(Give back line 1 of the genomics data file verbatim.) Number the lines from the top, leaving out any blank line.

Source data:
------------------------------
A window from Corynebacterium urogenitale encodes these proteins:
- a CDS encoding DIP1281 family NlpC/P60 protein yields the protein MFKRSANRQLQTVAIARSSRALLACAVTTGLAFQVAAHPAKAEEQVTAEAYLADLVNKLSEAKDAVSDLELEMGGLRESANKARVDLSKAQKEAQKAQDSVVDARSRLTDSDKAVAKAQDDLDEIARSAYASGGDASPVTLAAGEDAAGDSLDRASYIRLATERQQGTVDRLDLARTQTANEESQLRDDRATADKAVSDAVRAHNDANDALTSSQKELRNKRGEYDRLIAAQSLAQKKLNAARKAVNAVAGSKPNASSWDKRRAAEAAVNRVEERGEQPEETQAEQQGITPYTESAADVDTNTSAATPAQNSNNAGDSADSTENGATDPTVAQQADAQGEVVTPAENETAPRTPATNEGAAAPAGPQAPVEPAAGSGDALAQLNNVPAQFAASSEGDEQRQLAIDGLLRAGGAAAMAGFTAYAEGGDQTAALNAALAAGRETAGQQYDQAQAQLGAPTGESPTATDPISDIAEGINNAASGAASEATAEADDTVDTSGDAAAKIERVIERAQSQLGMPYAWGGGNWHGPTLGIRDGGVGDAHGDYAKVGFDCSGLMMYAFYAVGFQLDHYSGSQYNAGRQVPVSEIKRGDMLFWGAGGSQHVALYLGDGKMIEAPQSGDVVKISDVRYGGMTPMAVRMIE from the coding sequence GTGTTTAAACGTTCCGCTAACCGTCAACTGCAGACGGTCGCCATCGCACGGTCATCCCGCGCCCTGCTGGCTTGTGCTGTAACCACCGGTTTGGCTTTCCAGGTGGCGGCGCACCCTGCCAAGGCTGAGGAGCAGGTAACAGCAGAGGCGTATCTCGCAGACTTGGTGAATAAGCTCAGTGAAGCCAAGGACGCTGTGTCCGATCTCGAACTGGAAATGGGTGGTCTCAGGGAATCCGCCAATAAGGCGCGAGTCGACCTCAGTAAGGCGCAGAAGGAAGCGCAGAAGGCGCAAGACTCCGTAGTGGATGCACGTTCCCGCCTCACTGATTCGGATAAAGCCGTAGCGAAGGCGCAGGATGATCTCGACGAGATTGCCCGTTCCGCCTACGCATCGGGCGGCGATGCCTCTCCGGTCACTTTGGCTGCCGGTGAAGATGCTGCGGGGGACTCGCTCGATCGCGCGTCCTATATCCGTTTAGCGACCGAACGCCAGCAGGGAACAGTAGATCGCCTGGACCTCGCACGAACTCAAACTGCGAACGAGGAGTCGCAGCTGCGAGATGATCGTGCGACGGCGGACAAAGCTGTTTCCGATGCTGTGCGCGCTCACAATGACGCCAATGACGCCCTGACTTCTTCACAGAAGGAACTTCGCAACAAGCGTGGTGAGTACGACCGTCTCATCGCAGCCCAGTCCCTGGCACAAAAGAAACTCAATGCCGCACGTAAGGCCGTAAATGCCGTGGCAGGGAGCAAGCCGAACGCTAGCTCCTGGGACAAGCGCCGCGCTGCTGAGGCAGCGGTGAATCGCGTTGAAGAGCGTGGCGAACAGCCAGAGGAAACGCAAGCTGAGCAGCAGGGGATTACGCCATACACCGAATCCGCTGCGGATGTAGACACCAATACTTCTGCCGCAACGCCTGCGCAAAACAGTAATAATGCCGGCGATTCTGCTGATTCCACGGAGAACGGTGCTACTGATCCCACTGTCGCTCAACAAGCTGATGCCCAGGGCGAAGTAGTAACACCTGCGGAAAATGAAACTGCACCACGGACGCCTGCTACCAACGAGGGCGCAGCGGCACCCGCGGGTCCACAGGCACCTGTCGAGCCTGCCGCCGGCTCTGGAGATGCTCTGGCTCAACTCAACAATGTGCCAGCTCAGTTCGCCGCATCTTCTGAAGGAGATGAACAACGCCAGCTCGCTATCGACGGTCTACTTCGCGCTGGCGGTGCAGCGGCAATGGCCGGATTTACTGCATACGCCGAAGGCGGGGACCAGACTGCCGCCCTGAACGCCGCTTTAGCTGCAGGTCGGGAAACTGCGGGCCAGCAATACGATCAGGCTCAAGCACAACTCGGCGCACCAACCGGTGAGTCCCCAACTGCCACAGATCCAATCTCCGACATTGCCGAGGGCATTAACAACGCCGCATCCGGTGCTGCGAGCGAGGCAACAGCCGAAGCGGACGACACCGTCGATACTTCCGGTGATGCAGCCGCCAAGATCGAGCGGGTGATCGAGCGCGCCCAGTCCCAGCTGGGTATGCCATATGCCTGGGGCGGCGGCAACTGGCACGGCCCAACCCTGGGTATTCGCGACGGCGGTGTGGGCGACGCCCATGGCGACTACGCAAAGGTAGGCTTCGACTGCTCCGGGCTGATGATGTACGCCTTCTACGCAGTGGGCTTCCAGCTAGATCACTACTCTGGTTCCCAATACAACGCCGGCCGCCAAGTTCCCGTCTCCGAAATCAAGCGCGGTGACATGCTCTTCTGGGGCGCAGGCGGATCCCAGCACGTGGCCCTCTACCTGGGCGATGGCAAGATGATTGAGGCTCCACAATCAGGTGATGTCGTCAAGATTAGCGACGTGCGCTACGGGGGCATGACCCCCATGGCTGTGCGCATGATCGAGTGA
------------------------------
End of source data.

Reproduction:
A window from Corynebacterium urogenitale encodes these proteins: